Bullying report was covered up

British cyclists competing in the men's team pursuit at the Rio de Janeiro Olympics. Great Britain were the most successful cycling nation at last year's Games, winning six golds. But the country's most successful and best-funded sports governing bod
British cyclists competing in the men's team pursuit at the Rio de Janeiro Olympics. Great Britain were the most successful cycling nation at last year's Games, winning six golds. But the country's most successful and best-funded sports governing body is under fire for not providing the full details of a 2012 report to the national funding agency.PHOTO: AGENCE FRANCE-PRESSE

Peak UK body claims cycling bosses gave them watered-down version of allegations

LONDON • British Cycling covered up a critical internal review in 2012 which reported allegations of bullying of riders, UK Sport's chief executive has claimed.

Liz Nicholl said that her organisation had instead been sent a watered-down summary of the report, in what she described as "unacceptable" conduct by the governing body.

The 2012 review was carried out by Peter King, British Cycling's former chief executive, based on anonymous interviews with more than 40 riders and staff, and reportedly included allegations of a "culture of fear" under Shane Sutton, the former head coach.

The alleged cover-up is set to form part of the findings of an independent investigation into British Cycling due to be published before April.

UK Sport is providing £26 million (S$46.12 million) to cycling in the run up to the Tokyo Olympics in 2020 but this funding is conditional on the governing body demonstrating that it has put its house in order.

"With the Peter King report, we had no knowledge of the significance of it," Nicholl said.

"What we received from British Cycling at the time was a summary of what the report was saying that did not raise any alarm bells at all.

"That's a complete lack of transparency and that's a relationship that is not acceptable in terms of what was shared with us, as opposed to what the actual facts of that report were."

Asked if it had been a cover-up, Nicholl nodded, adding: "We wouldn't expect that to happen. We would've expected to receive the full report."

In response, British Cycling issued a statement saying "key findings" of King's review were released to UK Sport.

"Contributions were made with a guarantee of anonymity, so key findings and recommendations were shared in briefings with UK Sport and the British Cycling board," the statement said, adding that the full report was made available to the independent review, jointly commissioned by UK Sport and British Cycling last year.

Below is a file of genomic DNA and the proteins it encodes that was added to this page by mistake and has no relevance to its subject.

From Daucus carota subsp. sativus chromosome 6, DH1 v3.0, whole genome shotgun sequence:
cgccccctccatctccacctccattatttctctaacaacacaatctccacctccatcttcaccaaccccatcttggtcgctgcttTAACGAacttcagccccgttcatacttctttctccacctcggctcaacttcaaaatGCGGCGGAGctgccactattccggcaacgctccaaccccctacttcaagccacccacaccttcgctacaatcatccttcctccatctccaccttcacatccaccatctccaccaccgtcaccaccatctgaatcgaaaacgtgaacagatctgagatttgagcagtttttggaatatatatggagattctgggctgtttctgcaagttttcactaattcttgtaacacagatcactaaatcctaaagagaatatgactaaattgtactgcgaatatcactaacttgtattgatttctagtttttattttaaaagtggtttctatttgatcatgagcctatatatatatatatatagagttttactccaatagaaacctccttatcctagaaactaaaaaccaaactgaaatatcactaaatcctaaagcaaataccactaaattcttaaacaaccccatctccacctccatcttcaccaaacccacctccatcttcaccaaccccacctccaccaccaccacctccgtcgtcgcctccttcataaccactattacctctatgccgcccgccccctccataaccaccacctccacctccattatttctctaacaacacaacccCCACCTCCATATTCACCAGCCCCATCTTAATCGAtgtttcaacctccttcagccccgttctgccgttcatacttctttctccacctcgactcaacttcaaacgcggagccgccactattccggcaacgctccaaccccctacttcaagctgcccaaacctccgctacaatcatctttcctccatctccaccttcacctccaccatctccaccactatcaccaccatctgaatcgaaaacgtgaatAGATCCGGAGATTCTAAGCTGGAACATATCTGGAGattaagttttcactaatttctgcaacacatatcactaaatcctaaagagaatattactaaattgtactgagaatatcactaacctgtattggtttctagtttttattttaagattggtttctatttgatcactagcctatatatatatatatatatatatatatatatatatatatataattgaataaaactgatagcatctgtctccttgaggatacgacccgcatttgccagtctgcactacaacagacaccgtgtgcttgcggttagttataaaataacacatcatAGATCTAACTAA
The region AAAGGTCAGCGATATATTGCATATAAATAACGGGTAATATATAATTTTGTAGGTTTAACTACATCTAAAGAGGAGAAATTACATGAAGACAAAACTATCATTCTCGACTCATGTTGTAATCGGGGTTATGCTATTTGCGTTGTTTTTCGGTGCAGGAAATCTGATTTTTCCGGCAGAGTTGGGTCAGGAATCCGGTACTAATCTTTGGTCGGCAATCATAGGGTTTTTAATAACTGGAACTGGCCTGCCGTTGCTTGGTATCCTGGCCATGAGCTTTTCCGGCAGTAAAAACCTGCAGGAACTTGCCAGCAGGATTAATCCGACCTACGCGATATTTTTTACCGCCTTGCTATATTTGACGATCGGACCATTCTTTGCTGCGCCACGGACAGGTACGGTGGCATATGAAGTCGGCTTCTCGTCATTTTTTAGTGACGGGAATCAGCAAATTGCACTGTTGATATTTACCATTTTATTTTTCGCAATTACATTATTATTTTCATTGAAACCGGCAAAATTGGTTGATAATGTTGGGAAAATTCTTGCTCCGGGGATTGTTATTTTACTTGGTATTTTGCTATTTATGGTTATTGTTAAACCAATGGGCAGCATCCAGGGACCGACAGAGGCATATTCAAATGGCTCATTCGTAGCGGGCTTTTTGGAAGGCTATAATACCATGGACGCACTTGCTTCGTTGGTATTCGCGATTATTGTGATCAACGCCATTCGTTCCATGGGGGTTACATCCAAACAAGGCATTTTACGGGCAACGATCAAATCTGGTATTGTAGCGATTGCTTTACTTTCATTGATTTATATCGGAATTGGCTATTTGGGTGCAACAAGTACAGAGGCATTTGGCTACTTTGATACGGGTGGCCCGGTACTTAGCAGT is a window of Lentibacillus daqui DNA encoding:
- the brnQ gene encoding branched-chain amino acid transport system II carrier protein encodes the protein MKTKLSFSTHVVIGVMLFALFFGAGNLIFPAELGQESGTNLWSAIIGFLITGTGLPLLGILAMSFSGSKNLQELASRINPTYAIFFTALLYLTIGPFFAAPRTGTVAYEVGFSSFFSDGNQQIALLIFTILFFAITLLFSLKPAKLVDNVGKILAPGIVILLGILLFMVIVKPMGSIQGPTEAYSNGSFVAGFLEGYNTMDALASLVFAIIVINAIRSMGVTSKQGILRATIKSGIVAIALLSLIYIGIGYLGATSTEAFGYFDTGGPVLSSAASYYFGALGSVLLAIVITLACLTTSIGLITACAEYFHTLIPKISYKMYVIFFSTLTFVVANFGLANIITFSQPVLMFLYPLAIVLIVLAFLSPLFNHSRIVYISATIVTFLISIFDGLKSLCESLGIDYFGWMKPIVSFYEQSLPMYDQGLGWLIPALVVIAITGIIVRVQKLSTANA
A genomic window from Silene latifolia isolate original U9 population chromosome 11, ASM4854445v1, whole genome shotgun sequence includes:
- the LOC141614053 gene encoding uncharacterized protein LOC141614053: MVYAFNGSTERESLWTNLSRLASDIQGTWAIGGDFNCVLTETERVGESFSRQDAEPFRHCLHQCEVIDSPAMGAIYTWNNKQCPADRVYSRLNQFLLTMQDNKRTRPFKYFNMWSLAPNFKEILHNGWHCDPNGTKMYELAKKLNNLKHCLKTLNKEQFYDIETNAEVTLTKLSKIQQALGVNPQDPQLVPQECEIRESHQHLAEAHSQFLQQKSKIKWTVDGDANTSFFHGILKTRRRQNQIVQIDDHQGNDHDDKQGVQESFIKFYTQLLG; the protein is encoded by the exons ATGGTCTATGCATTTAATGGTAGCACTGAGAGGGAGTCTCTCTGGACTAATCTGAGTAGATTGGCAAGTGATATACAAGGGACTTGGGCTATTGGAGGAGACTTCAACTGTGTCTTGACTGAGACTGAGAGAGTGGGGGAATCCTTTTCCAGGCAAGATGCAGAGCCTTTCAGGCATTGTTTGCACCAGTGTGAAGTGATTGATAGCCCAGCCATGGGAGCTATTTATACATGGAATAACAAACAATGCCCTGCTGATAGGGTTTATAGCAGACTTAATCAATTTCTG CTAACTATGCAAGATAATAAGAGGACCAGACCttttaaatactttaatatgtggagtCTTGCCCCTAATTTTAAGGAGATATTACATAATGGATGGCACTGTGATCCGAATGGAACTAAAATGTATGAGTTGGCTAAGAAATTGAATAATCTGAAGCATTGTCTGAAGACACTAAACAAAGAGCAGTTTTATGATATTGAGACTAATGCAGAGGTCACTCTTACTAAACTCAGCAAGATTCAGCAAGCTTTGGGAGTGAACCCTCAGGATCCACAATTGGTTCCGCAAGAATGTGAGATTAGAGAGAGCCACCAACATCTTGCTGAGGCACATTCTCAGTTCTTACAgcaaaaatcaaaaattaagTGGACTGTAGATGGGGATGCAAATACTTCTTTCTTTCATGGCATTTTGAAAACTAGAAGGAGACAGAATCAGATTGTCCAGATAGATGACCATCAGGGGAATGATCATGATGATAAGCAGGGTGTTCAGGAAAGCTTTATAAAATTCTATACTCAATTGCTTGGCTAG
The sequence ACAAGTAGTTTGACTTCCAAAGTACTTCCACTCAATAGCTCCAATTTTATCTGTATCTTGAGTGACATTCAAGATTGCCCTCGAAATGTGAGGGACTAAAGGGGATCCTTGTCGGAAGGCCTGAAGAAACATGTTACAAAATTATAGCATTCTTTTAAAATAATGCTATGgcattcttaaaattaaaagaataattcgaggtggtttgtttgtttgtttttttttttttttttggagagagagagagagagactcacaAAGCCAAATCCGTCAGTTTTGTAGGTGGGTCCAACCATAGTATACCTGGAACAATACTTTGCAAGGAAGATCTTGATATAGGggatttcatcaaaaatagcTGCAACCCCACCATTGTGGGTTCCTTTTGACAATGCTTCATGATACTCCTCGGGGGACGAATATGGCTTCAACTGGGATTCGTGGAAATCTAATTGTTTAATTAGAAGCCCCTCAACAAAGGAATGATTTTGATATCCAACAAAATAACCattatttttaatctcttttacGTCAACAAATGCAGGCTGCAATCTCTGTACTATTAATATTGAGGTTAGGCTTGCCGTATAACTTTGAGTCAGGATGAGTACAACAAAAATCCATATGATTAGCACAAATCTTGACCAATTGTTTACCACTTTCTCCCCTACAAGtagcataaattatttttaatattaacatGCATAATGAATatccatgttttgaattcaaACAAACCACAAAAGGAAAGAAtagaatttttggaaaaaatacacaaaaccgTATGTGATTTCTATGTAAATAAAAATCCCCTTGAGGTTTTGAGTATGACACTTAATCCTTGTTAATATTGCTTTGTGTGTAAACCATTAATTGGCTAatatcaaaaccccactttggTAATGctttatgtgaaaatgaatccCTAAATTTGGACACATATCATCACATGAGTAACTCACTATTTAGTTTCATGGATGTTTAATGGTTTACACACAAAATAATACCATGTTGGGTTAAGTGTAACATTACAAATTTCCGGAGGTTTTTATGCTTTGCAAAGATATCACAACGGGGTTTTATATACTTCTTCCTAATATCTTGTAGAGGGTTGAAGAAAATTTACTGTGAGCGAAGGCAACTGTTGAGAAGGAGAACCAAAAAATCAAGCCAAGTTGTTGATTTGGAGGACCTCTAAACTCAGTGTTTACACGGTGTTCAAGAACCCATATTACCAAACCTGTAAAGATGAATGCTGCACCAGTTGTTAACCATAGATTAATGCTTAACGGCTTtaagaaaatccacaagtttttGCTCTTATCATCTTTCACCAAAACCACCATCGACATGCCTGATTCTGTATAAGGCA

Nicholl has reported the alleged cover-up to the independent investigation being carried out by Annamarie Phelps, the chairman of British Rowing.

She added that the accountable officer at British Cycling at the time was Ian Drake, who stepped down as chief executive last month.

Brian Cookson, now president of the International Cycling Union (UCI), was president of British Cycling at the time and Dave Brailsford was performance director.

Sutton, head coach at the Beijing and London Olympics, was made technical director in 2014. He resigned last April amid accusations of sexism, discrimination and bullying, which he strenuously denies.

Drake was not available for comment, and sources close to Brailsford said that he did not know what had been in the summary. King said that he was unaware of what was in the version of his report given by British Cycling to UK Sport.

"The honest truth is I don't know what version of my report was shared with UK Sport, either then or now," he said.

"What I do know is that a lot of people told me things in my report that they would have expected to see acted upon. And I don't want them to think it was my fault that they haven't been."

Rod Carr, the chairman of UK Sport, said: "Bullying, and the sorts of things that are alleged to have gone on, absolutely are not acceptable."

He also defended the delays in publishing the report and insisted that it would not be watered down.

"We're working to get it right, not get it out to a timetable," he said.

"We don't want a situation where somebody who might be called a whistleblower is so traduced by the establishment that nobody ever comes forward again. So, that's one of the reasons we've got to get this right, not just get it done."

THE TIMES, LONDON, THE GUARDIAN

A version of this article appeared in the print edition of The Straits Times on February 23, 2017, with the headline 'Bullying report was covered up'. Print Edition | Subscribe